Disability rights advocates push back on inaccessible casting
Rain Man, My Left Foot, and now... The Theory of Everything, are just a few of the many well-known films featuring characters with disabilities.
But in each case, the character is brought to life by an able-bodied actor. It's been a long standard practice in Hollywood. But there's growing criticism today about that kind of casting.
In fact, some disability rights advocates are going as far as to say that casting able-bodied actors in those roles, is analogous to white actors wearing black face. And there's now a growing movement to help give actors who are disabled themselves a better shot at portraying those characters on screen.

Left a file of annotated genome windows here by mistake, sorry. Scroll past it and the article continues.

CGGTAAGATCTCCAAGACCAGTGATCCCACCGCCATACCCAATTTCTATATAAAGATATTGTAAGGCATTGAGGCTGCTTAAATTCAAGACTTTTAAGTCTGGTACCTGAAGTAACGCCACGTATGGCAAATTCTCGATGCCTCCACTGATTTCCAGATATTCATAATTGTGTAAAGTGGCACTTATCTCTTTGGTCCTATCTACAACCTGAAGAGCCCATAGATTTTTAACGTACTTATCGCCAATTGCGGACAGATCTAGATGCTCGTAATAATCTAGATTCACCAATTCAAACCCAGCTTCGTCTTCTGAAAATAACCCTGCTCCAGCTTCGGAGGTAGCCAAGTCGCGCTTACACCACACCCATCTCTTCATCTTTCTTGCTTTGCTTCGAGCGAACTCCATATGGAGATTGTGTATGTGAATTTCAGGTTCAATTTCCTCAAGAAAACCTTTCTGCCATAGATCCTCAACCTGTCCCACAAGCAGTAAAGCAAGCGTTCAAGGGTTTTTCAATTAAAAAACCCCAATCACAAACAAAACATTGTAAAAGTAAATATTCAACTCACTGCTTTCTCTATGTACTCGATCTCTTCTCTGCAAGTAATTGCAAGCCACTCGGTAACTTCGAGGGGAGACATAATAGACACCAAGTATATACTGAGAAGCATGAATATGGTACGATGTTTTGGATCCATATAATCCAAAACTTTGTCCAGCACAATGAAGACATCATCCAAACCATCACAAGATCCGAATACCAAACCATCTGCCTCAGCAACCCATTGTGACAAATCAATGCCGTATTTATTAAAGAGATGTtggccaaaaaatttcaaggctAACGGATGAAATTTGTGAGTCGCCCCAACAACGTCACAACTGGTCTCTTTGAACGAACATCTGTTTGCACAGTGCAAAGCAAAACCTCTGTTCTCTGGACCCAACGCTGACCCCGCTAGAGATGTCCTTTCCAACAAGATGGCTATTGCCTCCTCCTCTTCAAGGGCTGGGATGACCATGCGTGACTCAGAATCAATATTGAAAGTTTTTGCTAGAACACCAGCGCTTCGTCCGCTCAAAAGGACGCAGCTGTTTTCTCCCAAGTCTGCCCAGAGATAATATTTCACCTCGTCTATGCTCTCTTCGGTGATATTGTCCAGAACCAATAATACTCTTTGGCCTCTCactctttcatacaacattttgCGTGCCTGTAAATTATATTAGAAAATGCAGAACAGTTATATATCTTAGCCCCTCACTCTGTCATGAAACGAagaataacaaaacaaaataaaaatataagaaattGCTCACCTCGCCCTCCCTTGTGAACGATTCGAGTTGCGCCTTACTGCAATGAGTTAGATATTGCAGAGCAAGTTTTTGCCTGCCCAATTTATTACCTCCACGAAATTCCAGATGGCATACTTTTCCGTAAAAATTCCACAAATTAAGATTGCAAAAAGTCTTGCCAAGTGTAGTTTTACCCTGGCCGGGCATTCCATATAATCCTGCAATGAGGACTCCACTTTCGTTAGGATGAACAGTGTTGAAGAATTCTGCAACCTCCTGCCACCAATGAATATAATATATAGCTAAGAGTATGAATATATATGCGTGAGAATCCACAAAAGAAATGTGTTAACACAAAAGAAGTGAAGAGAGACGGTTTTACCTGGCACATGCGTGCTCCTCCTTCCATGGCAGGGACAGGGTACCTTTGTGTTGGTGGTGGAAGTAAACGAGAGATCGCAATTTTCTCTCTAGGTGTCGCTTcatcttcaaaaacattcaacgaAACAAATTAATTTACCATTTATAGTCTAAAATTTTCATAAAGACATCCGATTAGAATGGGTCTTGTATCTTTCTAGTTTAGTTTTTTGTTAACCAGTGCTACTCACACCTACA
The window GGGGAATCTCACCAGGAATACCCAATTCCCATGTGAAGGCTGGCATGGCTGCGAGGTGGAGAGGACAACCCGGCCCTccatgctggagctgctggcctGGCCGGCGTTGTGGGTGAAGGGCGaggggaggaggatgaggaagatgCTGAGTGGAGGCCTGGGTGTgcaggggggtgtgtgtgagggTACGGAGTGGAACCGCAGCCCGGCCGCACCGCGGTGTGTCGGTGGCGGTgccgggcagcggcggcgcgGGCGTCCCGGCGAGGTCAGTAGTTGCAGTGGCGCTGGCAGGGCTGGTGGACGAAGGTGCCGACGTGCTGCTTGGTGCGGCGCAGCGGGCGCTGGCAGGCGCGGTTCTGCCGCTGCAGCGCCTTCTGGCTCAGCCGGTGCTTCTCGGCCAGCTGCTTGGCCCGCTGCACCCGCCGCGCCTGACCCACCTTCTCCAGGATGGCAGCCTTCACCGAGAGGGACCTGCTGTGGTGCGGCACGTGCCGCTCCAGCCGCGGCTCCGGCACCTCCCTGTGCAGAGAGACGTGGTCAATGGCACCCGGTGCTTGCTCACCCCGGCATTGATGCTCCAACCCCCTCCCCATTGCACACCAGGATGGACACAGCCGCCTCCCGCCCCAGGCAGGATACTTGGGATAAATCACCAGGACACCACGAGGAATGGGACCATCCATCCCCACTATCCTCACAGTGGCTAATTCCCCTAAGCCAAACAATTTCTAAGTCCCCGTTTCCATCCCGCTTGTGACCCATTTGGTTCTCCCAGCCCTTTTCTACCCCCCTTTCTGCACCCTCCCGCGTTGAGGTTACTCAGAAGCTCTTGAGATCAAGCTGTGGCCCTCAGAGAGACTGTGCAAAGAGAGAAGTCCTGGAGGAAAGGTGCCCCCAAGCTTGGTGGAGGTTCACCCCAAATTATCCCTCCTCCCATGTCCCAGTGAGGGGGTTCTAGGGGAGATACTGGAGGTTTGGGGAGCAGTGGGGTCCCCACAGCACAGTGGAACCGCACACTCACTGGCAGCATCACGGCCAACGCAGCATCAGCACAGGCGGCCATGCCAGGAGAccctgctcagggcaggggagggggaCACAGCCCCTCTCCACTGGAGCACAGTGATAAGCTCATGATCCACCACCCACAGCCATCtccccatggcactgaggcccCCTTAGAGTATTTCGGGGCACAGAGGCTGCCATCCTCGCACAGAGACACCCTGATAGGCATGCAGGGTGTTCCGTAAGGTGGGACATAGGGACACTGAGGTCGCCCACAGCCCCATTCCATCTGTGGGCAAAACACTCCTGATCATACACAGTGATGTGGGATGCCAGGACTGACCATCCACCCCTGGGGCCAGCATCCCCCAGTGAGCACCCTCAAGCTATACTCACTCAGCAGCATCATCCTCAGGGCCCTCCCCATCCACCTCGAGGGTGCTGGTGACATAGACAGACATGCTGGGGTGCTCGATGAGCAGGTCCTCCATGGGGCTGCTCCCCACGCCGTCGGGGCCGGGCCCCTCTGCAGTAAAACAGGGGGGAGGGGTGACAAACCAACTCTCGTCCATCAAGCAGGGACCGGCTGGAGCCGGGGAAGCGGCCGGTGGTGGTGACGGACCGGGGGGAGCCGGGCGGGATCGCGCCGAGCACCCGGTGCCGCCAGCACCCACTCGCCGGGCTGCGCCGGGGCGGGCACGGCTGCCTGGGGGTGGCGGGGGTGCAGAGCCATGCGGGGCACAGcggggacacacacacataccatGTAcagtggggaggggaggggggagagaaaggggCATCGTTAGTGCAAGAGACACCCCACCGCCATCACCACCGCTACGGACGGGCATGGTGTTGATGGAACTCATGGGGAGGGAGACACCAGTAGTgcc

Jenni Gold is a director and producer who has Muscular Dystrophy and uses an electric wheelchair. Her forthcoming documentary film CinemAbility looks at the history of how people with disabilities are portrayed in television and film.
Leesa Levinson is an actor and founder of Lights, Camera, Access!, a non-profit organization that supports people with disabilities in the entertainment industry.
Pam Dixon has viewed this same issue from the other side of the table -- as a casting director. She is past president of the Casting Society of America and also the founder of ActorsAccess.com -- a database where casting directors can find actors with disabilities.
Have thoughts you want to add to this discussion?
This segment was produced by The Current's Josh Bloch and Ines Colabrese.